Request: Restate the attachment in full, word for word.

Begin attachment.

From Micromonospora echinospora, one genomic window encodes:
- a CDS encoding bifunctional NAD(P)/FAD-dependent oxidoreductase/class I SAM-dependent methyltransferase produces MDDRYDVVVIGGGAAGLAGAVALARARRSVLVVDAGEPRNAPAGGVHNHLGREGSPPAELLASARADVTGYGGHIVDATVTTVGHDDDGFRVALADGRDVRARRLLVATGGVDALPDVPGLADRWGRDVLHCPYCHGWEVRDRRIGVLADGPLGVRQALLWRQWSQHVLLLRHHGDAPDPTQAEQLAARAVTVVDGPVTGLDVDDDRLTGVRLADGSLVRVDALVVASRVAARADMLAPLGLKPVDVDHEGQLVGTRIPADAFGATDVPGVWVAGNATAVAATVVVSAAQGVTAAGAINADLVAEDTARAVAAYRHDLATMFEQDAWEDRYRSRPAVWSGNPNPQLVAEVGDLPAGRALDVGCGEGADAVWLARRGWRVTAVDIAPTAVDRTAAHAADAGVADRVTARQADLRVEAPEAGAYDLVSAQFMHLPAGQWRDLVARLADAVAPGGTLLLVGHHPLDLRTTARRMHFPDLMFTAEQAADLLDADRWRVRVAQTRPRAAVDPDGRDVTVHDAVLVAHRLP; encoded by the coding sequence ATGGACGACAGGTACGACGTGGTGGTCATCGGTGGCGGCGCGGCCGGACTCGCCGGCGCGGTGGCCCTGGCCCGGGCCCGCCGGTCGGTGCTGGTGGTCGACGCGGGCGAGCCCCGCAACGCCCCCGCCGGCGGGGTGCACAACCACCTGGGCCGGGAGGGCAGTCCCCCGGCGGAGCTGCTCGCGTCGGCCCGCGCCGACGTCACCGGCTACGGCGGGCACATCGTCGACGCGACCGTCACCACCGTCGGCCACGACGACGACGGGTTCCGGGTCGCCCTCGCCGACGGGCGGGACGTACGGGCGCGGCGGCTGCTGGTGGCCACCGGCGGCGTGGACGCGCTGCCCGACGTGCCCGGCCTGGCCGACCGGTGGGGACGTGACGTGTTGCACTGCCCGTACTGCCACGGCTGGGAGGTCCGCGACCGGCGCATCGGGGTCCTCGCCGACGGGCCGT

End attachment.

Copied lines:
From Micromonospora echinospora, one genomic window encodes:
- a CDS encoding bifunctional NAD(P)/FAD-dependent oxidoreductase/class I SAM-dependent methyltransferase produces MDDRYDVVVIGGGAAGLAGAVALARARRSVLVVDAGEPRNAPAGGVHNHLGREGSPPAELLASARADVTGYGGHIVDATVTTVGHDDDGFRVALADGRDVRARRLLVATGGVDALPDVPGLADRWGRDVLHCPYCHGWEVRDRRIGVLADGPLGVRQALLWRQWSQHVLLLRHHGDAPDPTQAEQLAARAVTVVDGPVTGLDVDDDRLTGVRLADGSLVRVDALVVASRVAARADMLAPLGLKPVDVDHEGQLVGTRIPADAFGATDVPGVWVAGNATAVAATVVVSAAQGVTAAGAINADLVAEDTARAVAAYRHDLATMFEQDAWEDRYRSRPAVWSGNPNPQLVAEVGDLPAGRALDVGCGEGADAVWLARRGWRVTAVDIAPTAVDRTAAHAADAGVADRVTARQADLRVEAPEAGAYDLVSAQFMHLPAGQWRDLVARLADAVAPGGTLLLVGHHPLDLRTTARRMHFPDLMFTAEQAADLLDADRWRVRVAQTRPRAAVDPDGRDVTVHDAVLVAHRLP; encoded by the coding sequence ATGGACGACAGGTACGACGTGGTGGTCATCGGTGGCGGCGCGGCCGGACTCGCCGGCGCGGTGGCCCTGGCCCGGGCCCGCCGGTCGGTGCTGGTGGTCGACGCGGGCGAGCCCCGCAACGCCCCCGCCGGCGGGGTGCACAACCACCTGGGCCGGGAGGGCAGTCCCCCGGCGGAGCTGCTCGCGTCGGCCCGCGCCGACGTCACCGGCTACGGCGGGCACATCGTCGACGCGACCGTCACCACCGTCGGCCACGACGACGACGGGTTCCGGGTCGCCCTCGCCGACGGGCGGGACGTACGGGCGCGGCGGCTGCTGGTGGCCACCGGCGGCGTGGACGCGCTGCCCGACGTGCCCGGCCTGGCCGACCGGTGGGGACGTGACGTGTTGCACTGCCCGTACTGCCACGGCTGGGAGGTCCGCGACCGGCGCATCGGGGTCCTCGCCGACGGGCCGT